Popular Science Monthly
���Reclaiming Discarded Metal from Scrap Piles
��Drawing the hogs up out of the scalding tub, preparatory to passing them through the machine
��As before mentioned, pickled pigs' feet, and snouts, and tails, are much more palatable because of the absolutely clean condition of the epidermis. The brine is not contam- inated with hair and dirt left on the skin. Even the ears on the hog are polished inside and out.
It is through this cleanliness obtained by new packing processes that it is now possible to make desirable flour for bread from the skin of hogs.
In every pork-packing plant there is a residue left from the process of trying out lard. It is a mixture of fatty tissues and bits of skin. It is called "cracklings" and is very similar to the residue obtained by housewives when frying out bits of grease. These cracklings from a packing plant come ^^ in rather dry form, f**'*^ the various bits having caked together in the proc- ess of squeezing out the grease. It is these cakes that the maker of pigskin flour grinds up. The re- sulting powder is very clean in appearance, and is slightly yellow in color like fine corn-meal. Mixed with a slightly larger por- tion of ordinary flour, this substance makes very rich bread, without additional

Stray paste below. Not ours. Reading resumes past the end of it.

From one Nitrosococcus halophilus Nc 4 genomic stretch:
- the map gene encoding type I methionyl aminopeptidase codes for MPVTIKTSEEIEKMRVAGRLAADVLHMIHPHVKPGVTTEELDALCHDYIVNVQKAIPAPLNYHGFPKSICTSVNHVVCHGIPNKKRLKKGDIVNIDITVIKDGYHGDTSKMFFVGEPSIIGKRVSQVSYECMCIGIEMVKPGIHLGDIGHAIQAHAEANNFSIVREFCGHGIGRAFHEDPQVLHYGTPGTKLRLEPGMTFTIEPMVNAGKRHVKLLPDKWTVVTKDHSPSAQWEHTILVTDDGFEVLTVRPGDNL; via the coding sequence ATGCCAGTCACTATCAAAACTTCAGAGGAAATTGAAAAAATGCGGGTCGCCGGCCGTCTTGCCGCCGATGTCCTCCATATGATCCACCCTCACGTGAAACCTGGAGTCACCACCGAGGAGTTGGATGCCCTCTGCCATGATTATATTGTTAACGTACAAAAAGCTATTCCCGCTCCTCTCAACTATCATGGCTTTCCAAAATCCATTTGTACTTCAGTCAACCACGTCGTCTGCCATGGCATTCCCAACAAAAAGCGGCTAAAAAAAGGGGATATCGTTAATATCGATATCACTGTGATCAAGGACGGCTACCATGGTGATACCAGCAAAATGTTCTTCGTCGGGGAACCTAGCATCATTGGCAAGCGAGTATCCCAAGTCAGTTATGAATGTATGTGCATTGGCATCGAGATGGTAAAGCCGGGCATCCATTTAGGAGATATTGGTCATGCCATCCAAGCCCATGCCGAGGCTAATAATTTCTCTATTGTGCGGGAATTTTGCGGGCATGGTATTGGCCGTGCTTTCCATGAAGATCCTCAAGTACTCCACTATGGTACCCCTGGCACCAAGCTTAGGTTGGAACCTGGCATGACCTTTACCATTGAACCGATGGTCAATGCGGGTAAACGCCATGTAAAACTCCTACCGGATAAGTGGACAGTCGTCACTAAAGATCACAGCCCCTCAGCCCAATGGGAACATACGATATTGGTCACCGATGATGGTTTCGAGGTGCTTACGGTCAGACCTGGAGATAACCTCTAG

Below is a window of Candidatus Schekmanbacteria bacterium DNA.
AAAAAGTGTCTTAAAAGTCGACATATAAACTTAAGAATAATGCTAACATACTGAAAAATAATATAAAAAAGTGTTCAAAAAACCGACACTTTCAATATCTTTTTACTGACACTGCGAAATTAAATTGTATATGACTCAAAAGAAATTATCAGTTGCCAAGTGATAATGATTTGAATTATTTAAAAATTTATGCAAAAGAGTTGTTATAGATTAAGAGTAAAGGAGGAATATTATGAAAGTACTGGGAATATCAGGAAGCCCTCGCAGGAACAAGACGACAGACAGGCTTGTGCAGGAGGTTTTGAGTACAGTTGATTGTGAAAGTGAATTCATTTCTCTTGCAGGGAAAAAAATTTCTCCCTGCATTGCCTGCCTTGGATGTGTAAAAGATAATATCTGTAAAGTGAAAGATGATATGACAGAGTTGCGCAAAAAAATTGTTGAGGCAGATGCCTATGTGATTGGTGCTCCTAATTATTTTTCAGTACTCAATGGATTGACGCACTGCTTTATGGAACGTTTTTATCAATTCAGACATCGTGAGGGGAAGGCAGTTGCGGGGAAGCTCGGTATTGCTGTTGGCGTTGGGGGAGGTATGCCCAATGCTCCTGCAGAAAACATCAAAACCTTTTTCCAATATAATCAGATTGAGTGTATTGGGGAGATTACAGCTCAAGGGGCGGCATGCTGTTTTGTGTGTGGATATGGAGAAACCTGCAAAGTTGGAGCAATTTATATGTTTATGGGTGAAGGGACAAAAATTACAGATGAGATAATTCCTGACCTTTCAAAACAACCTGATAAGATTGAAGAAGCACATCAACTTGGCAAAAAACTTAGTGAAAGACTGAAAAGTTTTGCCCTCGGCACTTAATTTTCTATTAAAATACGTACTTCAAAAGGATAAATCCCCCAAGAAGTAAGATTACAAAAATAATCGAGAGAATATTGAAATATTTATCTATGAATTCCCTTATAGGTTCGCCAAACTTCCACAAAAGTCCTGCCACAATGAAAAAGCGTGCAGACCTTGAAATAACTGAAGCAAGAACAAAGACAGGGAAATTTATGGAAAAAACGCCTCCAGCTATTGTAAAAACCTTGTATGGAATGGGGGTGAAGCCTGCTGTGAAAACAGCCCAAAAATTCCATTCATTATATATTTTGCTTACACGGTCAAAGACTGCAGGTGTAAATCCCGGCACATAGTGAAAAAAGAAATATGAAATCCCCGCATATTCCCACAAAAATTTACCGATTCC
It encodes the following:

"shortening," and is con- .
• i j i °.j ji , Pull the trigger of this
sidered decidedly pala- toy gun and you shoot
table and nutritious. out — a parachute
��HE price of metal has risen to such an extent that many con- cerns are searching their scrap piles in an endeavor to find parts of ma- chinery which may be repaired and put back into use. At one Western mine enough dollies and dies were found in the scrap pile to last three months. They were welded up at a cost of one dollar each. New ones would have cost nine dollars. In the same scrap heap enough short ends of tungsten steel were found and welded together to last a year.
In the scrap pile of a railroad shop
a lot of old locomotive drivers were
found. These had been discarded
because of cracked spokes. The
cracks were welded and the wheels are
again in use. This reclamation of scrap
is made possible by the oxyacetylene
process of welding and cutting. Before
long, searching the scrap pile will be almost
as popular, and perhaps more profitable,
than digging for gold.
��A Toy Gun for the Pacifists. It Shoots An Umbrella
ONE of the latest additions to the list of harmless weapons for the juvenile warriors is a gun which shoots out from its barrel an unfolded umbrella, or para- chute and flag. A strong spring takes the place of powder. The firing mechanism is very similar to that of the ordinary small- caliber revolver. When the gun is ready to be fired the umbrella lies telescoped within the barrel. When the trigger is pulled the hammer is released from its cocked posi- tion, striking the fir- ing pin and releasing the catch holding the umbrella. Thus re- leased the umbrella is forced out of the bar- rel and is unfolded, the ribs which hold the frame out and retain the extended para- chute in shape being attached by cords to the gun.